What is Baby-Led Weaning? How exactly to Help Your Infant Feed Himself

Hands off, mama! With baby-led weaning, your kid is in charge. It may be a very important thing to occur in the high chair considering that the invention of the bib. Below are a few techniques for baby-led weaning success.

It’s a familiar scene: Mom or Dad delivering sweet potato purée into Baby’s wide-open mouth via that special airplane spoon—complete with sound effects and announcements from the cockpit. But for the parents who practice baby-led weaning, the picture of Baby’s mealtimes looks much different: The youngest member of the family sits in the high chair before a spread of finger foods, wanting to transfer the bits from tray to tongue all by himself.

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Popularized in the U.K. with the publication of Baby-Led Weaning, by Gill Rapley and Tracey Murkett, this technique has been used across the world. Now, enthusiasm for baby-led weaning is also growing in the United States. It’s especially popular among young parents buying more natural and family-friendly way of serving solids.

Continue reading to understand about the advantages of this feeding method, with strategies for how to begin baby-led weaning yourself.

The Benefits of Baby-Led Weaning

In summary, baby-led weaning means skipping spoon-feeding purees and letting babies feed themselves finger foods from the start—at about age 6 months. The benefits can be great, says registered dietician Clancy Cash Harrison, author of Feeding Baby.First of all, it will help fine-tune motor development: “Baby-led weaning supports the development of hand-eye coordination, chewing skills, dexterity, and healthy eating habits,” she says. “In addition it offers babies a way to explore the taste, texture, aroma, and color of a variety of foods.”

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It is also an early—and very important—step for babies in learning self-regulation: understanding how to stop eating when they feel full. “Babies who self-feed cannot realistically be produced to eat more than they require since they are feeding independently,” says Natalia Stasenko, a pediatric dietician and co-writer of Real Baby Food. With spoon-feeding, she says, “Parents can sneak in a couple more spoonfuls even when the child is full. This frequently will teach the baby to routinely eat a lot more than he needs and stop regulating his intake efficiently.”

Though few scientific studies have now been conducted on the subject, experts see potential for baby-led weaning to really have a lasting impact on a child’s food preferences, eating routine, and palates. Plus, you won’t have to purchase little jars of food or spend some time blending, freezing, and defrosting homemade baby food. (#momwin!)


It’s important to see, though, that baby-led weaning might not benefit every baby. “Babies with developmental delays or neurological issues should start solids more traditionally,” says Dina DiMaggio, M.D., a pediatrician in New York City and coauthor of The Pediatrician’s Guide to Feeding Babies & Toddlers.You will also must be extra vigilant about choking and food allergies.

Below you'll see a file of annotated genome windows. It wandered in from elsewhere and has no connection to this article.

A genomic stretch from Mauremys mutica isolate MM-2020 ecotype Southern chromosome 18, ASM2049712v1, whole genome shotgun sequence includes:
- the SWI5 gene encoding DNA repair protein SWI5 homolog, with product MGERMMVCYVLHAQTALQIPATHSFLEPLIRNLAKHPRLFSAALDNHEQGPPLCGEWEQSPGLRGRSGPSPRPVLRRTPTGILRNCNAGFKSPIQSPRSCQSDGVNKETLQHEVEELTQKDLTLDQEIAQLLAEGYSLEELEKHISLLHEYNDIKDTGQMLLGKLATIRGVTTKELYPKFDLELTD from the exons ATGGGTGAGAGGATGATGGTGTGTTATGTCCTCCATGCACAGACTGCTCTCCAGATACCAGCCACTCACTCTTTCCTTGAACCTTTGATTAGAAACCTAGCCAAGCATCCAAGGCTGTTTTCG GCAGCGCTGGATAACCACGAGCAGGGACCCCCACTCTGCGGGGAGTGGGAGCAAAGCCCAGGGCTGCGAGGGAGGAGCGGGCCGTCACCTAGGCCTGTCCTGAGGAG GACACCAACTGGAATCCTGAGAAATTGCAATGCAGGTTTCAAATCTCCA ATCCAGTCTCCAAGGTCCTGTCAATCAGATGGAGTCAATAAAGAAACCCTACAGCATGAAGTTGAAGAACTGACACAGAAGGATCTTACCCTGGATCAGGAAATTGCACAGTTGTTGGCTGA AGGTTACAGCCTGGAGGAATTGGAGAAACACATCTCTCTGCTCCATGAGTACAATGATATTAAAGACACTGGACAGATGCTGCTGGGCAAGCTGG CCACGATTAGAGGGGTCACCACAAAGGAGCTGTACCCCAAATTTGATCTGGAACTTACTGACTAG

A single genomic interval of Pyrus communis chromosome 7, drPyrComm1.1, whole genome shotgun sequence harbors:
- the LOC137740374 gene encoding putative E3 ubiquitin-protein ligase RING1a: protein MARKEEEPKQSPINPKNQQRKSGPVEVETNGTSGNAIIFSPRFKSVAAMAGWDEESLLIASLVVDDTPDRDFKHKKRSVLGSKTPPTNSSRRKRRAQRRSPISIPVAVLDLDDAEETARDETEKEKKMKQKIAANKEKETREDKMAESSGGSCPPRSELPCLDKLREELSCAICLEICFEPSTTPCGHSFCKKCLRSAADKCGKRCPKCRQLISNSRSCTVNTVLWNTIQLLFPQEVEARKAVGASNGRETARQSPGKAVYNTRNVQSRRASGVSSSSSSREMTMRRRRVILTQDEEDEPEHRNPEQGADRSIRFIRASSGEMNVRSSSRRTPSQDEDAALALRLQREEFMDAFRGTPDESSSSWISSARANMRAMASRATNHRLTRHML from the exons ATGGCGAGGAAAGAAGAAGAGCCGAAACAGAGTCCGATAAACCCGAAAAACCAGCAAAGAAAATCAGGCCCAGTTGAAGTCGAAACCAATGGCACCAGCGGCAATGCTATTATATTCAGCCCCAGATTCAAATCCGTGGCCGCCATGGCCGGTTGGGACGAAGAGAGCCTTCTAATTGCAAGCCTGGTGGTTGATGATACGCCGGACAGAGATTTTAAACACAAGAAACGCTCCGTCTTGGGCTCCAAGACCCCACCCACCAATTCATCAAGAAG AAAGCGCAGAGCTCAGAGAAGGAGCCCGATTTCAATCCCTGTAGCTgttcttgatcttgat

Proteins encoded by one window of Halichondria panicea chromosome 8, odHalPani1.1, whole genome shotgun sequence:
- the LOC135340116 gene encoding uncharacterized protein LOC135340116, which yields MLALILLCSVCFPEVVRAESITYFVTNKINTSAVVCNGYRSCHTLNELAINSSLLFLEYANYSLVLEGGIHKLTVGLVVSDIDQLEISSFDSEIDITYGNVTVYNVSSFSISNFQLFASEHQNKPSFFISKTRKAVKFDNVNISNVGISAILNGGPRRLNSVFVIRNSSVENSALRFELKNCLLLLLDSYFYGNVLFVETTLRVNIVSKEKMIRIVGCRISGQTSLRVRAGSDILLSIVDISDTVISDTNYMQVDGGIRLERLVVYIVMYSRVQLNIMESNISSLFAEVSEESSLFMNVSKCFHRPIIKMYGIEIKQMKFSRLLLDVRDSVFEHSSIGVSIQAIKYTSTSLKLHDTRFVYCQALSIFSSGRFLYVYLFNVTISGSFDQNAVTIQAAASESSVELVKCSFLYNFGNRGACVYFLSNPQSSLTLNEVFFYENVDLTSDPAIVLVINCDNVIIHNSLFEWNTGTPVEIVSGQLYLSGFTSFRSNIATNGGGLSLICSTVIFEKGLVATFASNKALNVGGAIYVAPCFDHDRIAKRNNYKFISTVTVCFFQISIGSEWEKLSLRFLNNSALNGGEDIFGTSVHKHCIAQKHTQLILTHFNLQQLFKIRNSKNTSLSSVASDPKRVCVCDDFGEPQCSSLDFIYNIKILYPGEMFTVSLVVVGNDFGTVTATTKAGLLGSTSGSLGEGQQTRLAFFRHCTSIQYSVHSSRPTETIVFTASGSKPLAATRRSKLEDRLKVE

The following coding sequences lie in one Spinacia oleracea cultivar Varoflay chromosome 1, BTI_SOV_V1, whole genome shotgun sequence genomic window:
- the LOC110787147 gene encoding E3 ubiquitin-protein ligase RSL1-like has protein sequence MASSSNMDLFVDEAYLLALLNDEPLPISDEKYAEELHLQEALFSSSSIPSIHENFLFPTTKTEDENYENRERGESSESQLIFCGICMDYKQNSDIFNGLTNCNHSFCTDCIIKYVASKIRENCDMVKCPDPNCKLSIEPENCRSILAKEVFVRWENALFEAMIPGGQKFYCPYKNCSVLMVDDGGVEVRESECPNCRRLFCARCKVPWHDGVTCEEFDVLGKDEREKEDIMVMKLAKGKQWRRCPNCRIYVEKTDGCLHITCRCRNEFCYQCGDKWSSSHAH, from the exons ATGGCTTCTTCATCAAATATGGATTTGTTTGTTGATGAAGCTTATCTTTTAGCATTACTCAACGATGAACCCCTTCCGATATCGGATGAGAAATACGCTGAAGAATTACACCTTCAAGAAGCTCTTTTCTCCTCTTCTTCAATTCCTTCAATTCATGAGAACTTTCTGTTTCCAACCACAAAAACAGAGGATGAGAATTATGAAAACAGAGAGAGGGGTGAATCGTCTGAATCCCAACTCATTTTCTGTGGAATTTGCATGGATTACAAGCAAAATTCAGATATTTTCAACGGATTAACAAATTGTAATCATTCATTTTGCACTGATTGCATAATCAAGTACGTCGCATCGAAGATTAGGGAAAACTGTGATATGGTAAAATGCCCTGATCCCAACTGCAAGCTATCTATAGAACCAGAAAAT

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When Should I Start Baby-Led Weaning?

Wait until your child is ready. Your son or daughter should be able to sit in a top chair unassisted, have good neck strength, and be able to move food to the back of her mouth with up and down jaw movements, Harrison says. “Most healthy children over 6 months old are developmentally in a position to self-feed; however, strong chewing skills in a few children may not be fully developed until 9 months. The baby-led weaning process may help develop those chewing skills.”

Also note that “weaning” is truly a bit of a misnomer. “Breast milk or formula will remain a baby’s biggest source of nutrition until he or she’s 10 to 12 months old,” says Stasenko.

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The Best Baby-Led Weaning Foods

You may see photos on baby-led-weaning Facebook pages of babies chowing down on all sorts of improbable foods, from drumsticks to casseroles. But most experts recommend beginning more slowly. “Begin with single-ingredient foods so you will end up able to pinpoint any food allergies,” says DiMaggio.

Examples of first finger foods include banana, avocado, steamed broccoli florets with a stalk “handle,” baked sliced apple without the peel, moist and shredded meats, poached and flaked salmon, pasta, omelets cut into pieces, or strips of chicken.

Substantial-size pieces—cut in long, thin strips, coin-shaped, or with a crinkle cutter—are easiest for your child to manage. That’s because very few 6- to 8-month-olds have mastered the pincer grasp (thumb and index finger), so they’ll grab foods using their whole palm. Once your infant develops this pincer grasp, around 8 to 9 months, serve food cut into small pieces, like ripe mango chunks, cooked beans, chopped steamed spinach, and bits of pasta.

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Also remember that texture is key. The meals you give your novice eater should really be soft and simple to smash with gentle pressure between your thumb and forefinger. For example, you must steam fruits and vegetables when beginning baby-led weaning, says Leslie Schilling and Wendy Jo Peterson, both moms, dietitians, and co-authors of Born to Eat: Whole Healthy Food From Baby’s First Bite.

Once your baby has tried and tolerated several single-ingredient foods, you can begin offering mixed dishes. Ensure you can find high-calorie foods and those with iron, zinc, protein, and healthy fats on the tray, advises Stasenko. “Additionally it is recommended to cook with minimum salt since a baby’s body cannot process sodium well,” she adds.

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